Sodium is a micronutrient, i.e., it is required in small amounts by the body. It functions as an electrolyte and acts as an osmoregulator, i.e., it controls the water level in the body. It is found abundantly in table salt. Therefore, the recommended daily sodium intake should remain under 1,500 mg. Any amount more than that is more sodium than required.
However, even one teaspoon of salt contains 2,300 mg of sodium. That’s why, sometimes, it is challenging to keep track of how much sodium you eat. This post has some low-sodium food options to help cut back on your sodium intake.
Why Is It Necessary to Cut Back On Sodium Intake?
Although doctors and nutritionists recommend a teaspoon of total sodium intake daily, you’d realize that you take more of it than required when you analyze your diet practically. This, in turn, has both short-term and long-term effects, some of which are mentioned below:
Increased Water Retention
One way your body tells you that it is getting too much sodium is bloating. When you feel more puffed up than usual, it indicates that your kidneys are retaining more water than usual to balance the sodium-to-water ratio. It is more attributed to swelling hands and feet.
Increased Blood Pressure
When a larger volume of blood flow through the blood vessels, there is an increase in blood pressure. Older or obese people mainly experience this. Invariably, an increase in blood pressure causes the blood vessel to freeze, increasing the risk of heart diseases.
Another way your body helps to compensate for the extra sodium is by prompting you to take more water. An increase in water consumption causes you to urinate more frequently to expel excess salt. However, when you fail to take enough fluid, it leads to hypernatremia. This causes the cells to leach water into the bloodstream to dilute the sodium concentration.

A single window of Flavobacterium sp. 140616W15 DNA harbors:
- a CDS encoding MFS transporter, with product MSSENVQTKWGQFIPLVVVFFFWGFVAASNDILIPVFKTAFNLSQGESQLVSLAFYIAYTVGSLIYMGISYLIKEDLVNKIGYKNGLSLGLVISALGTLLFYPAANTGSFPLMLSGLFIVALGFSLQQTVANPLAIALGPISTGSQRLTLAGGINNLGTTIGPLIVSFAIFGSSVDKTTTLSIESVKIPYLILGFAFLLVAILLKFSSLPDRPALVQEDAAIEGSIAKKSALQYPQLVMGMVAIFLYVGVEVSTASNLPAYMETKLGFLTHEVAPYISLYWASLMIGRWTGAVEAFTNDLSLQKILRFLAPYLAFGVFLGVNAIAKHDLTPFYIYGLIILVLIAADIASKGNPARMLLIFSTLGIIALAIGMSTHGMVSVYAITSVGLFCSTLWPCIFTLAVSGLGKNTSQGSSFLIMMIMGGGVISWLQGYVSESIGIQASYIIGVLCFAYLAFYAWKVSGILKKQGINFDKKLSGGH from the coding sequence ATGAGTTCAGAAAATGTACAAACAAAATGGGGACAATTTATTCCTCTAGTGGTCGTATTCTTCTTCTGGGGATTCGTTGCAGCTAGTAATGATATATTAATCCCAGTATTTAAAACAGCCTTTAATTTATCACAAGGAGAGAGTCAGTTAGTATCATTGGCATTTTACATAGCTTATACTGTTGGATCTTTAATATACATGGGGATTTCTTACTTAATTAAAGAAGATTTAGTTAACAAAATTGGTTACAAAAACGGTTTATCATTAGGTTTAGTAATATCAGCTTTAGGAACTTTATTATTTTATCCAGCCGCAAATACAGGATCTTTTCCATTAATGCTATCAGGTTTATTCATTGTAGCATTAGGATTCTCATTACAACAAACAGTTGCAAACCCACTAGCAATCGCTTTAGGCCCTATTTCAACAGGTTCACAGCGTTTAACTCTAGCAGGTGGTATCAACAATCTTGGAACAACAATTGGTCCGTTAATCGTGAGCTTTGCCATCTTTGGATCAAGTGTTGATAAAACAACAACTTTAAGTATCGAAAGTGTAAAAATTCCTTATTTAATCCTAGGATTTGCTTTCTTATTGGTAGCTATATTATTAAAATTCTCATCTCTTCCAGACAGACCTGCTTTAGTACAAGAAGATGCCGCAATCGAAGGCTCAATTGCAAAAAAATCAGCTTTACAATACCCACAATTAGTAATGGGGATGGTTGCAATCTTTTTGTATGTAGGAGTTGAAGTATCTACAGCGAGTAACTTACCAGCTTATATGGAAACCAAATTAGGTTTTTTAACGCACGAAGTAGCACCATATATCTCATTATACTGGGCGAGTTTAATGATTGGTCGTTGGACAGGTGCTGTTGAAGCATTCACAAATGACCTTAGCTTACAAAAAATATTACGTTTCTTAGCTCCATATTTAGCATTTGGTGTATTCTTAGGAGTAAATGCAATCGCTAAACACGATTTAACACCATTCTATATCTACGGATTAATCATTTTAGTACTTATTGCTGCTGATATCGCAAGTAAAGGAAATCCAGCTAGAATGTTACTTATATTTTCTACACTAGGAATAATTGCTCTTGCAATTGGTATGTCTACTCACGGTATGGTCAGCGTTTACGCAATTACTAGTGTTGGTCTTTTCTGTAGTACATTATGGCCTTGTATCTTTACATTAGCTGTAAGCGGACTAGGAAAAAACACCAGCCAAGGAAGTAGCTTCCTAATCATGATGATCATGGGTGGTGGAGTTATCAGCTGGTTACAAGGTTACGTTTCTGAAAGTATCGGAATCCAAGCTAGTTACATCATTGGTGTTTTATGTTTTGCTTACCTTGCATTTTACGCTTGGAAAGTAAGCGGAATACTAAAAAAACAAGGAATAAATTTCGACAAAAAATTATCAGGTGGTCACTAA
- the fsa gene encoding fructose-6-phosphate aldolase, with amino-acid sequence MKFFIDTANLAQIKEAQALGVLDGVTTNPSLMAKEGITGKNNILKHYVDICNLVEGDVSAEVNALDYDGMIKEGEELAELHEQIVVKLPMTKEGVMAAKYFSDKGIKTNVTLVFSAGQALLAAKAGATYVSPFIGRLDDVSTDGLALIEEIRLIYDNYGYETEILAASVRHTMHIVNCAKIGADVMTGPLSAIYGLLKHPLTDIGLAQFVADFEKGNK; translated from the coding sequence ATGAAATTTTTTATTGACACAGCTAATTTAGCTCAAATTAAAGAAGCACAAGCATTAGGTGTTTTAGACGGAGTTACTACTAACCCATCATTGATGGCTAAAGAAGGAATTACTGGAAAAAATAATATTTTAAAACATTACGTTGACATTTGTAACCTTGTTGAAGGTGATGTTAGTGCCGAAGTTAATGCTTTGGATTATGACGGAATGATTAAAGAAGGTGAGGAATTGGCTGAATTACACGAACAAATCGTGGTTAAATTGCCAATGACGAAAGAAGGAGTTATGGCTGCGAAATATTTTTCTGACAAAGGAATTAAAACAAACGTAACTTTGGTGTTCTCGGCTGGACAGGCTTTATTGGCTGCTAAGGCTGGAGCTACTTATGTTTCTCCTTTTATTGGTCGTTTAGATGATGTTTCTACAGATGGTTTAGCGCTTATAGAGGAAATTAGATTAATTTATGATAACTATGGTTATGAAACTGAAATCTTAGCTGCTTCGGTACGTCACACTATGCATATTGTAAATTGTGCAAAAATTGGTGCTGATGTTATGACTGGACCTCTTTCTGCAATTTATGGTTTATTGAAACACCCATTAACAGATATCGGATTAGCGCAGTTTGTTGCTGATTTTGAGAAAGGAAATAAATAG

The best ways to balance your sodium intake are by taking enough fluid, eating potassium-rich food, and maintaining a low sodium diet. Some more easy steps to keep your sodium levels include:
Avoiding Dressings and Toppings
Dressings and toppings contain a lot of salt, sugar, and calories. If you must eat salad, avoid bacon or pickles, and request the sauce on the side.
Opting for Grilled Meat over Processed Meat
Grilled or broiled meat does not only have less salt, but they also do not contain too much fat. But, unfortunately, most of it has leached out and gotten burnt off.
Substituting Juice and Soda for Water
Unless you read the labels, you wouldn’t know how much sodium or sugar you consume from juice and soda. So rather than opting for juice, soda, or other beverages, drink water when thirsty and try adjusting to taking water with your meals.
Avoiding Canned Soups and Broths
Canned soups and broth contain a notoriously high amount of sodium. Although some come in a reduced-salt option, they might not always be available. Try to avoid canned items, or opt for canned items marked as ‘sodium-free.’
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